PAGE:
No-trust vote: PM Imran says will 'take three wickets in one ball'

Published March 11, 2022
PM Imran addresses a public gathering in Lower Dir on Friday. – Photo courtesy PMO Twitter
PM Imran addresses a public gathering in Lower Dir on Friday. – Photo courtesy PMO Twitter

Prime Minister Imran Khan addressed on Friday a huge public gathering in Khyber Pakhtunkhwa's Lower Dir, where he lashed out at all three party heads – PML-N President Shehbaz Sharif, PPP co-chair Asif Ali Zardari and Jamiat Ulema-i-Islam – Fazl (JUI-F) chief Maulana Fazlur Rehman – who have joined hands to file a no-trust motion against him.

Terming them the "three stooges", Imran recalled instances from the past when, according to him, these leaders had gone against Pakistan's national interest.

He said he had been praying that they go ahead with their plan to file a no-confidence motion against him so that he was given an opportunity to " take three wickets in one ball".

"I am competing against these three dacoits and ... I will take all three wickets with one inswing yorker," the premier repeated.

He also alleged that the opposition had been demanding an NRO from him.

"They tell me that they will topple my government if I don't close corruption cases against them. But I tell them that I will not close the cases even if I have to give my life for it. I am not doing politics against you but fighting a jihad."

The prime minister further accused the opposition of trying to bribe the lawmakers of the PTI and its allied parties and buy their votes to make the no-confidence motion a success.

Urging people to side with the good, he said, "Humans side with the good ... Only animals are neutral as they cannot differentiate between the good and evil."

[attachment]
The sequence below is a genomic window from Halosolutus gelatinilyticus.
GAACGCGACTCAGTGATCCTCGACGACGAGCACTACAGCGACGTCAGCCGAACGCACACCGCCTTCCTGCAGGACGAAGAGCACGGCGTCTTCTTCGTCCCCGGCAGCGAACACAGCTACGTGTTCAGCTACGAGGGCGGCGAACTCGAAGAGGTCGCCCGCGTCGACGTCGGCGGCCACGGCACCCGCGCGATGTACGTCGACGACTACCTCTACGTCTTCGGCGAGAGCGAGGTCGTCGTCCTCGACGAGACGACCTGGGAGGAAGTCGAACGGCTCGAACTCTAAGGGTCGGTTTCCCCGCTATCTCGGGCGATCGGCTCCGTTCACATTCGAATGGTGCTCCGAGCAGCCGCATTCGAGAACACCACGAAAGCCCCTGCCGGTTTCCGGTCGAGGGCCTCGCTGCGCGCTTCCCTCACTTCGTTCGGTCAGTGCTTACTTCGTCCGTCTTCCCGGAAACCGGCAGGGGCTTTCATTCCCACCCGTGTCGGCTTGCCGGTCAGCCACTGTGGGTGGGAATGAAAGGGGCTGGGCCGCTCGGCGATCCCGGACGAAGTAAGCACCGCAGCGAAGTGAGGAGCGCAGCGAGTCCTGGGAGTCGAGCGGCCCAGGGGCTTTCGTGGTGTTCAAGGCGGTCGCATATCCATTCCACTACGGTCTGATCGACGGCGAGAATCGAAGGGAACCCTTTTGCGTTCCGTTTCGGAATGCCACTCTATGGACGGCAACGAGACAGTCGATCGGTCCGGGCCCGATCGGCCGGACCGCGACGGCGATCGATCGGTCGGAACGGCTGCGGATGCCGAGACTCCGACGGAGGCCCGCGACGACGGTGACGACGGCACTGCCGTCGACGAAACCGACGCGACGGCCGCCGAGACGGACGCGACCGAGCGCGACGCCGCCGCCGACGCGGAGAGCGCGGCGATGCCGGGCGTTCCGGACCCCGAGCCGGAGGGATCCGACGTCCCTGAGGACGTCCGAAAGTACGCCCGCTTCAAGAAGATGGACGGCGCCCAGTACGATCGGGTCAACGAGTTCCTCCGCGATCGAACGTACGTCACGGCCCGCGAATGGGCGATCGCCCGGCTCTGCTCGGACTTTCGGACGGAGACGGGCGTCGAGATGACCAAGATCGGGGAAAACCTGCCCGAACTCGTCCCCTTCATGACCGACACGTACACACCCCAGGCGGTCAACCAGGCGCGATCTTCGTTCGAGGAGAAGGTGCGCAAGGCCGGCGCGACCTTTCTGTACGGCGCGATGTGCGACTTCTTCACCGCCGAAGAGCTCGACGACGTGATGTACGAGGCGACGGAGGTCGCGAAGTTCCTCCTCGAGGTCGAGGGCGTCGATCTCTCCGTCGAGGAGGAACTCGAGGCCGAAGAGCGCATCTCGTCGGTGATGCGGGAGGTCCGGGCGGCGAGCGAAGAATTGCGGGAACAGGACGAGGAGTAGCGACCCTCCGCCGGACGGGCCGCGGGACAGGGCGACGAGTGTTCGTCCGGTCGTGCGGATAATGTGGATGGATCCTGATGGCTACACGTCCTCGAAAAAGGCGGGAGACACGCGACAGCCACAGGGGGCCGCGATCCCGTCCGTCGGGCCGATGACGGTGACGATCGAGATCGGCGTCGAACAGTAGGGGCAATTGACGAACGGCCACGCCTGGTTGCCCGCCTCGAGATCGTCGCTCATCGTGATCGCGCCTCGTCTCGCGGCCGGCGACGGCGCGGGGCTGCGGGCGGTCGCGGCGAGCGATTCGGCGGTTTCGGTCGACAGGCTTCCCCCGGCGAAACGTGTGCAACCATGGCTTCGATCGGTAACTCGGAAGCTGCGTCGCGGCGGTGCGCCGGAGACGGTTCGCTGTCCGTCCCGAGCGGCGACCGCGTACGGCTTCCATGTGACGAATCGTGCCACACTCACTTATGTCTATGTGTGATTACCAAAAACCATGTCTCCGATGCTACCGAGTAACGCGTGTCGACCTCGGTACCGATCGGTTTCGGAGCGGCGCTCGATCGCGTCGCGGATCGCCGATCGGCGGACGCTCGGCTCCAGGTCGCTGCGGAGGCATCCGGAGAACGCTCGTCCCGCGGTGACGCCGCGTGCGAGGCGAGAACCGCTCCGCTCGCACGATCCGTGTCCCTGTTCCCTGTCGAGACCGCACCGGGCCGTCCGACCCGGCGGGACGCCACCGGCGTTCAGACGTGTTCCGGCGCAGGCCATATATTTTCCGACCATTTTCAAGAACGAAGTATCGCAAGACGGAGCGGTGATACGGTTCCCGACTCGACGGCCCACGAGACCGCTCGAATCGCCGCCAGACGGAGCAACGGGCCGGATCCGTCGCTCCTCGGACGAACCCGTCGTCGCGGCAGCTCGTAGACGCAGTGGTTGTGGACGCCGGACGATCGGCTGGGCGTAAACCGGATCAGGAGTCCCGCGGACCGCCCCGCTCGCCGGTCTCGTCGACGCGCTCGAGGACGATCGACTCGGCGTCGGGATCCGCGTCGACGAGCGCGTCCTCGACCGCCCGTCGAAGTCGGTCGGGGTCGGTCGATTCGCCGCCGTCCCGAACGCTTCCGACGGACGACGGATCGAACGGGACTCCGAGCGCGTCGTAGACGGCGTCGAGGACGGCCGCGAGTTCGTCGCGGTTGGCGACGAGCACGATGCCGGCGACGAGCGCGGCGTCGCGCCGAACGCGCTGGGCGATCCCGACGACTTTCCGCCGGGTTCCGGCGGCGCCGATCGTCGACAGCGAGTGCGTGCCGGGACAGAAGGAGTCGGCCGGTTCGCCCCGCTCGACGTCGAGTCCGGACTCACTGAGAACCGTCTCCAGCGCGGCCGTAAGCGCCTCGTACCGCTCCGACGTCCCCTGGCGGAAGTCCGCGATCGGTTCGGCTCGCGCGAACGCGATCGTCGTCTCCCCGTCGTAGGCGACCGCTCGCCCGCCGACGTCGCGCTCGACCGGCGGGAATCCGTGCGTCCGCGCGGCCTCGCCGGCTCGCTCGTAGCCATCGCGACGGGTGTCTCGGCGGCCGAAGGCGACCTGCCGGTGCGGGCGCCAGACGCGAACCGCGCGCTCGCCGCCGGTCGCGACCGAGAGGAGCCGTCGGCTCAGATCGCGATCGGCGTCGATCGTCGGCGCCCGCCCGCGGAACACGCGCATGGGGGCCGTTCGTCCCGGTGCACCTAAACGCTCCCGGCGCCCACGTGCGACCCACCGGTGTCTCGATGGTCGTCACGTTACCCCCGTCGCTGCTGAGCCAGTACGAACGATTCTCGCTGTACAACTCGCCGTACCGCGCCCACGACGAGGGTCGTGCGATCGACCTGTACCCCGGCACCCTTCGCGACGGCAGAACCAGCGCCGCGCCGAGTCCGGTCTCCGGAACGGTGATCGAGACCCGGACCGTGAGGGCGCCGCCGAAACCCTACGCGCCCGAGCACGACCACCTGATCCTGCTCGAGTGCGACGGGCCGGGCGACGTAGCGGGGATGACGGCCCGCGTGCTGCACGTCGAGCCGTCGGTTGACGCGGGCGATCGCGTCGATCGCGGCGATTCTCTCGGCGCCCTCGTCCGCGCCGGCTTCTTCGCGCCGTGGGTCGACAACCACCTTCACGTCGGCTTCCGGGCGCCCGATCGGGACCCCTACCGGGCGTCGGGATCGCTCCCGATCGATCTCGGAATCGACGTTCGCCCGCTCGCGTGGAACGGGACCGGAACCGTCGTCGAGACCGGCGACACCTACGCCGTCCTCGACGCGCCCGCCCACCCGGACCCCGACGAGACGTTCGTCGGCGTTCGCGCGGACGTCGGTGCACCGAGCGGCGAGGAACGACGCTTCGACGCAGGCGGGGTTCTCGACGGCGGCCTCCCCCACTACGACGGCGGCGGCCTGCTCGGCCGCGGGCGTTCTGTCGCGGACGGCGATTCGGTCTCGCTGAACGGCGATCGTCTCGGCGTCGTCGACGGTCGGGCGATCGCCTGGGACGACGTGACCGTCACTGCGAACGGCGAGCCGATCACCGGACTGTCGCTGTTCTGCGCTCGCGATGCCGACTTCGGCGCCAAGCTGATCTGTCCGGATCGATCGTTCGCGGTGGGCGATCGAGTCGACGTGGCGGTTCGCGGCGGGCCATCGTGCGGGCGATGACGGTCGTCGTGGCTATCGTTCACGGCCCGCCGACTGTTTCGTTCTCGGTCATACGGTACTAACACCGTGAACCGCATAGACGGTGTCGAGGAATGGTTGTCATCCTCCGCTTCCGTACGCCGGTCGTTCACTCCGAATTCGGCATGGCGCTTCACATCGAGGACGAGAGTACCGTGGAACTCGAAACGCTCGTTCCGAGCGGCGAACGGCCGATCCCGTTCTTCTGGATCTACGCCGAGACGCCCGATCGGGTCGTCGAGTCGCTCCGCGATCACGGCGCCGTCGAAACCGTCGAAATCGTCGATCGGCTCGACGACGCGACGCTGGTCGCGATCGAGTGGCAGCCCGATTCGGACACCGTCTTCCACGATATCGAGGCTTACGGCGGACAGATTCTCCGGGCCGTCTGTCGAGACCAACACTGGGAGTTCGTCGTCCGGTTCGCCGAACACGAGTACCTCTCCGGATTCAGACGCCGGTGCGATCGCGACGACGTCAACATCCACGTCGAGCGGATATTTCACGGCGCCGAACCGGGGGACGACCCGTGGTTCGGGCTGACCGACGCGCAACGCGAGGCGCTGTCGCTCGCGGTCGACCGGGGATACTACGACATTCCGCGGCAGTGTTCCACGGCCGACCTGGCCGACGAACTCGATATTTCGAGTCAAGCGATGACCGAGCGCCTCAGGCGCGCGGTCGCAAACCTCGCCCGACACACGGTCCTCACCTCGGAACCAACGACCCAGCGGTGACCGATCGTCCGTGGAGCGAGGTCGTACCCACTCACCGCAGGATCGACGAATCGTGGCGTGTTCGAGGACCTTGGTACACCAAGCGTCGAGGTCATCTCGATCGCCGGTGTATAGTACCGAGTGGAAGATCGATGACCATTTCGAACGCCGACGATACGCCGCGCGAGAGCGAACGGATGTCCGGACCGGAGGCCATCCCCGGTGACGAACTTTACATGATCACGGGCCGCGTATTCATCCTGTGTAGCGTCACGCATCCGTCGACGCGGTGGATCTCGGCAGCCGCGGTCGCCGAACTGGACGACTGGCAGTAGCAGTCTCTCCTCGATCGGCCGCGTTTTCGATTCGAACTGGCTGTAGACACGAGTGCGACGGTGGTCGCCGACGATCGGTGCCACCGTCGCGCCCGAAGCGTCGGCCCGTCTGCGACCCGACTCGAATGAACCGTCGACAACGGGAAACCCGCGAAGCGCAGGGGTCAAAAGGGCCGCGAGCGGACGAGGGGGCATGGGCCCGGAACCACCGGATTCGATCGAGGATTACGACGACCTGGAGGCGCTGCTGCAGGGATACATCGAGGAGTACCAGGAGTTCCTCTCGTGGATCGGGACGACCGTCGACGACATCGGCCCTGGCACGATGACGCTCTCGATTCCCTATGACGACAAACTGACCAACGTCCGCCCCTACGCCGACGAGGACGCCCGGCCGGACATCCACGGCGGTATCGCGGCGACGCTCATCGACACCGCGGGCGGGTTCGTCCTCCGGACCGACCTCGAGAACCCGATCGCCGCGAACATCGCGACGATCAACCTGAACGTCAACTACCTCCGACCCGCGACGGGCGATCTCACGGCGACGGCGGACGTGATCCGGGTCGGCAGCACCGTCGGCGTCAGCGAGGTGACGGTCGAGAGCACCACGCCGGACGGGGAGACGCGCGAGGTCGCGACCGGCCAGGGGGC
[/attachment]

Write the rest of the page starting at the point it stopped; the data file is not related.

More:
He said he had called on people to gather at Islamabad's D-Chowk a day before the session for voting on the no-confidence motion, which is yet to be scheduled.

On that day, the premier said, there would be a sea of people at D-Chowk.

PM Imran said he had asked people to gather at D-Chowk to convey the message to the opposition that the nation was standing with the good and against the evil.

The premier termed voting on the no-confidence motion "a match in parliament" and said, "You will see what I do with them after winning this match."

'Gen Bajwa asked me not to call Fazl diesel'

Earlier in his speech, the prime minister referred to Fazl as "diesel" but then went on to say that Chief of Army Staff General Qamar Javed Bajwa told him not to refer to Fazl as diesel.

"I was just talking to Gen Bajwa and he told me not to refer to Fazl as diesel. But Gen Bajwa I am not the one who is saying that. The people have named him diesel," the prime minister said.

The premier said that in a recent media talk, Fazl had said when he comes to power, he would "mend an institution". This, the premier said, was a reference to Pakistan Army.

"Today, Pakistan exists because of the army," the prime minister said. "Will these people fix the army?" he questioned.

The premier held the opposition leaders responsible for the Pakistani passport losing respect in the world.